Andy Borowitz and Friends Take the Y

No small competition to run up against the State of the Union address, but Andy Borowitz and friends managed to fill New York's 92nd Street Y Wednesday night to the rafters.
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No small competition to run up against the State of the Union address, but Andy Borowitz and friends managed to fill New York's 92nd Street Y Wednesday night to the rafters. By and large the receptive crowd appeared delighted to have come out for Andy's political cabaret devoted to exploring Obama's first year as president.

The Y crowd definitely uses the geezer pass on the MTA and made me wonder about the Upper East Side generally, which I've always considered a bit creepy because there are no people on the streets; it's kind of an urban gated community, all those financiers sequestered behind armed doormen in their fortresses on Park Avenue. Where are the young people? Don't they come out at night? Maybe they're too busy betting in their Wall Street casinos for such frivolities as political cabaret.

Along with Borowitz, the panel weighing in on Obama's first year included Calvin Trillin, Janeane Garafalo, Jeffrey Toobin, and Jonathan Alter. The mix was a bit unwieldy -- two standup comics, Deadline Poet Trillin, and two heavyweight journos. In fact, it felt like a dinner party the audience paid to attend because we can't assemble our own A list. But the guests all played nicely, airing a wide spectrum of views, ranging from the facetious (Borowitz/Trillin), to the flaming liberal (Garafalo, who sparked much applause), to the liberal (Alter, calling for WPA type projects), to the solidly centrist (Toobin).

The evening's highlight was Borowitz himself, father as of three days ago to a baby daughter, whose photo got flashed on a screen. Baby Madeline appeared primed to weigh in on the evening's topic herself. Like Madeline Albright, Borowitz quipped, later in life she'll reveal she's Jewish.

The demands of fatherhood, said Borowitz, encourage more house-husbandly activities, like writing a book. Perhaps a Malcolm Gladwell type opus titled Do: Why some People Do What They Do -- And Others Don't. Maybe he'll also tackle a novel, "since novelists and blacksmiths are a growth industry." Borowitz floated some first lines designed to hook the reader, such as, "I've often been asked what it's like having the world's longest penis."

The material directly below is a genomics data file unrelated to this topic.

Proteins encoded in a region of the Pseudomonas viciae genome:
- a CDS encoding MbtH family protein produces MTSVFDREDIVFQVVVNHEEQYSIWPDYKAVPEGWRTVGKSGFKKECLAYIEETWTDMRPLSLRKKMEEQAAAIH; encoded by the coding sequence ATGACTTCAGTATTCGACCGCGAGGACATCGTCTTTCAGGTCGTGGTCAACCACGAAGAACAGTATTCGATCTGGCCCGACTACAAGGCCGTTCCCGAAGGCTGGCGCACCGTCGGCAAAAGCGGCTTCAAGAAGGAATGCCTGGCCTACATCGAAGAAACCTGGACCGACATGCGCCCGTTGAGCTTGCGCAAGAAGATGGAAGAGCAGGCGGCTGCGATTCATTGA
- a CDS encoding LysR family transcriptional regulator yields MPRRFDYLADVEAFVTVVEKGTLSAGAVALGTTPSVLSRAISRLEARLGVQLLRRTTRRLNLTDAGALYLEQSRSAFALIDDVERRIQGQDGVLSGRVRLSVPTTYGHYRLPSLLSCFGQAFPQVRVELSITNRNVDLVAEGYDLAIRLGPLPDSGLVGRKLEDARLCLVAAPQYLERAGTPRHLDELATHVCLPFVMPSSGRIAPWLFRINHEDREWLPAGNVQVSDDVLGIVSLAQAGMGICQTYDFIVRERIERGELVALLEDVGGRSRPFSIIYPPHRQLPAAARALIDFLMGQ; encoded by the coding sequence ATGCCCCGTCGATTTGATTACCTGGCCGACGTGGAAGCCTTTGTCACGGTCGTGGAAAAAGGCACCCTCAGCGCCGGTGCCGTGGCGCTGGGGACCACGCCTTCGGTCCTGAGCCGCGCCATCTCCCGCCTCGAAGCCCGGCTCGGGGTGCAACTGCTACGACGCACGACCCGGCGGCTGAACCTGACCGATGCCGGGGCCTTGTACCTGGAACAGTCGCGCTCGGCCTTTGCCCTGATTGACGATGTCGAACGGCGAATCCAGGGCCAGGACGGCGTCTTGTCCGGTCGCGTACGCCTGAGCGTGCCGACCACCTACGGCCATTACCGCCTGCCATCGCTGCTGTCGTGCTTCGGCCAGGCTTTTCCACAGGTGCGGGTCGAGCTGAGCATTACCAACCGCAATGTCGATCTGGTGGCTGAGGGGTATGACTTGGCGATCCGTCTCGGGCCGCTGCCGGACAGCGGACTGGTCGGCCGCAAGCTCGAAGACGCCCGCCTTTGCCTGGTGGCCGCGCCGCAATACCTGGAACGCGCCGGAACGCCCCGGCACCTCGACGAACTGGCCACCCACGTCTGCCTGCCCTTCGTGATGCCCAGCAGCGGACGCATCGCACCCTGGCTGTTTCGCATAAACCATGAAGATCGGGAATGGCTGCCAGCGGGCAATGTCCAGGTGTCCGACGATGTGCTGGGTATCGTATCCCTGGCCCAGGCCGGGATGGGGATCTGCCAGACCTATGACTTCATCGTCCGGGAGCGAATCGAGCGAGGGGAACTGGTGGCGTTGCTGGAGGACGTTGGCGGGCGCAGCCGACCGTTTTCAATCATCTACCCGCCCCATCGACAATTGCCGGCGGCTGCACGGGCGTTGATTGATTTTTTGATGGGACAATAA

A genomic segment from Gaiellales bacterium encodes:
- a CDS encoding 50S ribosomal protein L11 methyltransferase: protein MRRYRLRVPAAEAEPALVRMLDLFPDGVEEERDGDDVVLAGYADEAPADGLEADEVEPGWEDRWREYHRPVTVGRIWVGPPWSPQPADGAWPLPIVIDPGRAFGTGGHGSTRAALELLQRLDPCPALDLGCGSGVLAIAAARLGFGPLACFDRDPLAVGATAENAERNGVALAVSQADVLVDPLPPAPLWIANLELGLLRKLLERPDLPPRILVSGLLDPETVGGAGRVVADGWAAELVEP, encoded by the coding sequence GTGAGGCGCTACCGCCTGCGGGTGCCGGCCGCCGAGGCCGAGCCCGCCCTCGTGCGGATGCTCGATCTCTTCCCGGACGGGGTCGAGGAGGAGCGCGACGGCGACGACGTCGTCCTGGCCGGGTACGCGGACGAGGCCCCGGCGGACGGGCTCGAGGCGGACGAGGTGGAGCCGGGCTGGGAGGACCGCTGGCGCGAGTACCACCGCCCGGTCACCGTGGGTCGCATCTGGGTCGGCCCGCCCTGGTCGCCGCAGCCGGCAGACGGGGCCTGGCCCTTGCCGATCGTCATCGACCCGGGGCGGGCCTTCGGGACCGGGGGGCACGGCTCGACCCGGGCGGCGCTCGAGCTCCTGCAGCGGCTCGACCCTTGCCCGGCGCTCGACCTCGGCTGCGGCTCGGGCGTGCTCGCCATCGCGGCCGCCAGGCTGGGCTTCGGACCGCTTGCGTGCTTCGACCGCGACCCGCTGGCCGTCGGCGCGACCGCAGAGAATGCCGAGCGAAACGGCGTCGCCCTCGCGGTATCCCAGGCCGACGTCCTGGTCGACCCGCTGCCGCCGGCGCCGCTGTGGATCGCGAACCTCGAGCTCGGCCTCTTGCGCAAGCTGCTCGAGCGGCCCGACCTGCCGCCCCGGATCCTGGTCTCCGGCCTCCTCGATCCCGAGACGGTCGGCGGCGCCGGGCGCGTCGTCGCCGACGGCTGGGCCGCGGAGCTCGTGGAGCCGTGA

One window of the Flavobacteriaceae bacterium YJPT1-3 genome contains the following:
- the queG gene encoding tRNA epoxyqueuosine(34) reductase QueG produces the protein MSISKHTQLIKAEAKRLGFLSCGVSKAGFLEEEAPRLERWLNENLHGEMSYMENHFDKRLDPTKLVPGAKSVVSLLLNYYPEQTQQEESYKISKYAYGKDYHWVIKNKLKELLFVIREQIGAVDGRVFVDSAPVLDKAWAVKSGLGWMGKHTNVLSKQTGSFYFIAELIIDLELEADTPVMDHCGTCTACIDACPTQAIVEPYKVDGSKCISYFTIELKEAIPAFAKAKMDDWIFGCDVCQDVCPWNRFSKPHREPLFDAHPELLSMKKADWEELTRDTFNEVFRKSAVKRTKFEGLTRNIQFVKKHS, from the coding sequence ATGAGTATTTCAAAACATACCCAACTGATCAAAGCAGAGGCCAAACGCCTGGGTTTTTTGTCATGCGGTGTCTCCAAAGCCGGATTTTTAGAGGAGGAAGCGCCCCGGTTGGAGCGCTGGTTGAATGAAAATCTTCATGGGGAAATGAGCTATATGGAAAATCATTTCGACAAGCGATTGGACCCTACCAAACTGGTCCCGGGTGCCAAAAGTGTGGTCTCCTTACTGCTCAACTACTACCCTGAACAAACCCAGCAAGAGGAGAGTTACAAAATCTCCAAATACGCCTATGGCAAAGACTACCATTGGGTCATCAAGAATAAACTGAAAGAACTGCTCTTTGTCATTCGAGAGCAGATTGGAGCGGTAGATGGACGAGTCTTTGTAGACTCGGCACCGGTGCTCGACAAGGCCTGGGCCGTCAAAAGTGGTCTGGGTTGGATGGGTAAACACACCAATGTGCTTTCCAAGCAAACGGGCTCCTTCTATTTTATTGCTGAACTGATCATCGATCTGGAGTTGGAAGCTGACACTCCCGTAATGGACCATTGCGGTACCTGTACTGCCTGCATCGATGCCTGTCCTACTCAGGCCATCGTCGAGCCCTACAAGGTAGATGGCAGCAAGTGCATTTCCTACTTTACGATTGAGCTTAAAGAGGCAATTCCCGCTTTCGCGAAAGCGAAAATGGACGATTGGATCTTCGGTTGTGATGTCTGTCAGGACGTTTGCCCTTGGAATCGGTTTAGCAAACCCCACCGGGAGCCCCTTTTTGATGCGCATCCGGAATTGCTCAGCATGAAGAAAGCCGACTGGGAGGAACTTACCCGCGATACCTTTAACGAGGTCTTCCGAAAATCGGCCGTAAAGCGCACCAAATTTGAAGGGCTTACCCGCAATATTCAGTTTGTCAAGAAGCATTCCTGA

Borowitz asked the panelists to play TV pundit and grade Obama's first year -- "since he took the oath of office twice." He himself awarded Obama an A plus: after all, "he's an exchange student from Kenya and should be graded as such." Moreover Obama has fulfilled his promise to make it the people's White House -- "anyone can walk right in."

Borowitz also cited health care advances:

  • People with no coverage can keep their current plan.
  • Medicare for 55-five-year-olds will kick in once they turn 65.
  • And folks can choose between medications and heating fuel.

Jonathan Alter awarded the prez lower grades, making the point that Obama didn't use his leverage on the banks. "He had his foot on their necks," but cut a no strings deal. Paul Volcker came in for praise all round for stopping the government from "backing the casino on Wall Street."

Janeane Garafalo -- adorable in boots, tights, and striped socks -- judged Obama's first year a big letdown. The audience clearly sided with her. "You can't be a real liberal activist and make it to the presidency," she said. Both Alter and Toobin assumed a slightly paternalistic air, acting as though she had unreal expectations given that Obama has always been a centrist.

Garafalo also faulted Obama's insistence on bipartisanship when in fact "the Republicans are a nationalist white front. Why should they have a seat at the table?" Borowitz chimed in with, "we've been more successful bribing Sunni warlords than Republican senators." A consensus was reached: Bi-partisan doesn't play when the Republican policy is to want you to fail.

There followed a not very sexy discussion of the filibuster -- did I detect a semi-yawn from Trillin? My mind wandered till I heard the felicitous term "Foxulist." Then it was on to the question, where Obama should go from here?

Trillin: "He should be tougher, less umpire-like."

Garafalo: "He should pursue social justice for the electorate. Why not go down swinging if maybe he's only got one term? If unemployment stays at 10% he's a failed president." She added, Who would want to be president? It's the world's toughest job. Toobin volunteered that he would; nor would he turn down a seat on the Supreme Court.

Re that august body, Toobin called them "radicals" who are for the corporations. Effing hypocrites, put in Alter. "They say they're against judicial activism yet they're legislating from the bench. Scalia is the biggest of the hypocrites. You could have Russian oligarchs putting money into the City Council race."

When things threatened to turn disheartening, Borowitz could be counted on to inject levity. Obama should be celebrated, he said, for "ridding the high seas of Somali pirates. In fact he got rid of three of those m---effers." And no way does Andy want a world for his daughter where Somail pirates are on the loose.

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